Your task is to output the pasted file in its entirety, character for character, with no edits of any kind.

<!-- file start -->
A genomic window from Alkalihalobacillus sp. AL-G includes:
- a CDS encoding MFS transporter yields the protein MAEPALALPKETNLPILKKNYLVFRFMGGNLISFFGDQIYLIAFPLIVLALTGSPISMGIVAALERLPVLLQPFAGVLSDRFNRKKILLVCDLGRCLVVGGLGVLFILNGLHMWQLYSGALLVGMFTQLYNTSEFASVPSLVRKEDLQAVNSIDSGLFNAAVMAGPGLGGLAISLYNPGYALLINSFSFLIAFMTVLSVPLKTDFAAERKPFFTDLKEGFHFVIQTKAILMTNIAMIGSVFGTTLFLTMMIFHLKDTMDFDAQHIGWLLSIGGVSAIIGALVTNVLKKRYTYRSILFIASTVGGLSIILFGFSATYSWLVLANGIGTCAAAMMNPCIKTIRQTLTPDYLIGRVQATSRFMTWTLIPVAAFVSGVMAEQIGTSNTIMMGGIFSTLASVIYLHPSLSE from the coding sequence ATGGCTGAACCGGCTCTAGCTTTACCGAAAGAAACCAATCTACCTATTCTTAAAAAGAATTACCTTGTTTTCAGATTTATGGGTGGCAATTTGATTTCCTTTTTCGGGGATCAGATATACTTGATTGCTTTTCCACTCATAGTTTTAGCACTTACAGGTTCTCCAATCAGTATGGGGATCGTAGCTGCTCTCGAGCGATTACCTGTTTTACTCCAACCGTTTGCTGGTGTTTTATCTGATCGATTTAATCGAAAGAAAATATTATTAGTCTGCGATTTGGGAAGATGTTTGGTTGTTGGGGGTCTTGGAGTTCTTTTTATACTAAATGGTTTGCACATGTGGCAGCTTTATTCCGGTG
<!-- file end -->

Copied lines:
A genomic window from Alkalihalobacillus sp. AL-G includes:
- a CDS encoding MFS transporter yields the protein MAEPALALPKETNLPILKKNYLVFRFMGGNLISFFGDQIYLIAFPLIVLALTGSPISMGIVAALERLPVLLQPFAGVLSDRFNRKKILLVCDLGRCLVVGGLGVLFILNGLHMWQLYSGALLVGMFTQLYNTSEFASVPSLVRKEDLQAVNSIDSGLFNAAVMAGPGLGGLAISLYNPGYALLINSFSFLIAFMTVLSVPLKTDFAAERKPFFTDLKEGFHFVIQTKAILMTNIAMIGSVFGTTLFLTMMIFHLKDTMDFDAQHIGWLLSIGGVSAIIGALVTNVLKKRYTYRSILFIASTVGGLSIILFGFSATYSWLVLANGIGTCAAAMMNPCIKTIRQTLTPDYLIGRVQATSRFMTWTLIPVAAFVSGVMAEQIGTSNTIMMGGIFSTLASVIYLHPSLSE from the coding sequence ATGGCTGAACCGGCTCTAGCTTTACCGAAAGAAACCAATCTACCTATTCTTAAAAAGAATTACCTTGTTTTCAGATTTATGGGTGGCAATTTGATTTCCTTTTTCGGGGATCAGATATACTTGATTGCTTTTCCACTCATAGTTTTAGCACTTACAGGTTCTCCAATCAGTATGGGGATCGTAGCTGCTCTCGAGCGATTACCTGTTTTACTCCAACCGTTTGCTGGTGTTTTATCTGATCGATTTAATCGAAAGAAAATATTATTAGTCTGCGATTTGGGAAGATGTTTGGTTGTTGGGGGTCTTGGAGTTCTTTTTATACTAAATGGTTTGCACATGTGGCAGCTTTATTCCGGTG